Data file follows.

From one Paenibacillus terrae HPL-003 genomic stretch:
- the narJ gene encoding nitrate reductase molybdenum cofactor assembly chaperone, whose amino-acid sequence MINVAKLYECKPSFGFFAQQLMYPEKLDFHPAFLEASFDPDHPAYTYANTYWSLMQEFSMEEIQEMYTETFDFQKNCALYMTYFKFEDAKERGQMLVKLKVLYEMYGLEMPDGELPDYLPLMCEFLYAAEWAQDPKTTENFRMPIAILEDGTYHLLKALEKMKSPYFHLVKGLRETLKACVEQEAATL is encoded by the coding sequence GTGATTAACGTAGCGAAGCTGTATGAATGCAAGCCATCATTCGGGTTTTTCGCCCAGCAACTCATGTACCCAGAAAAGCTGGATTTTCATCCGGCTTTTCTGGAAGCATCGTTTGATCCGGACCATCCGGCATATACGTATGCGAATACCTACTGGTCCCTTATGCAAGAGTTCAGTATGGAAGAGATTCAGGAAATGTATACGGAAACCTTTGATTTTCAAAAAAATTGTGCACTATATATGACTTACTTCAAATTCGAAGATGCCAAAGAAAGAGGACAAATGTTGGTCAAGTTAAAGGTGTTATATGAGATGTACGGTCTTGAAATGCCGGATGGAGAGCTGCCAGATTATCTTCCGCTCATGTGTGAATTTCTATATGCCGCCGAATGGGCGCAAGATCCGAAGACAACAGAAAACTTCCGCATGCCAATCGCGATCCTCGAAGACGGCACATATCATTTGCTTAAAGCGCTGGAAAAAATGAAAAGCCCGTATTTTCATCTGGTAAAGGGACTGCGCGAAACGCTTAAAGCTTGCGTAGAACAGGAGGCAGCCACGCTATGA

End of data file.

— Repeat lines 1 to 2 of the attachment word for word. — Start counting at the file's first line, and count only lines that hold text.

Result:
From one Paenibacillus terrae HPL-003 genomic stretch:
- the narJ gene encoding nitrate reductase molybdenum cofactor assembly chaperone, whose amino-acid sequence MINVAKLYECKPSFGFFAQQLMYPEKLDFHPAFLEASFDPDHPAYTYANTYWSLMQEFSMEEIQEMYTETFDFQKNCALYMTYFKFEDAKERGQMLVKLKVLYEMYGLEMPDGELPDYLPLMCEFLYAAEWAQDPKTTENFRMPIAILEDGTYHLLKALEKMKSPYFHLVKGLRETLKACVEQEAATL is encoded by the coding sequence GTGATTAACGTAGCGAAGCTGTATGAATGCAAGCCATCATTCGGGTTTTTCGCCCAGCAACTCATGTACCCAGAAAAGCTGGATTTTCATCCGGCTTTTCTGGAAGCATCGTTTGATCCGGACCATCCGGCATATACGTATGCGAATACCTACTGGTCCCTTATGCAAGAGTTCAGTATGGAAGAGATTCAGGAAATGTATACGGAAACCTTTGATTTTCAAAAAAATTGTGCACTATATATGACTTACTTCAAATTCGAAGATGCCAAAGAAAGAGGACAAATGTTGGTCAAGTTAAAGGTGTTATATGAGATGTACGGTCTTGAAATGCCGGATGGAGAGCTGCCAGATTATCTTCCGCTCATGTGTGAATTTCTATATGCCGCCGAATGGGCGCAAGATCCGAAGACAACAGAAAACTTCCGCATGCCAATCGCGATCCTCGAAGACGGCACATATCATTTGCTTAAAGCGCTGGAAAAAATGAAAAGCCCGTATTTTCATCTGGTAAAGGGACTGCGCGAAACGCTTAAAGCTTGCGTAGAACAGGAGGCAGCCACGCTATGA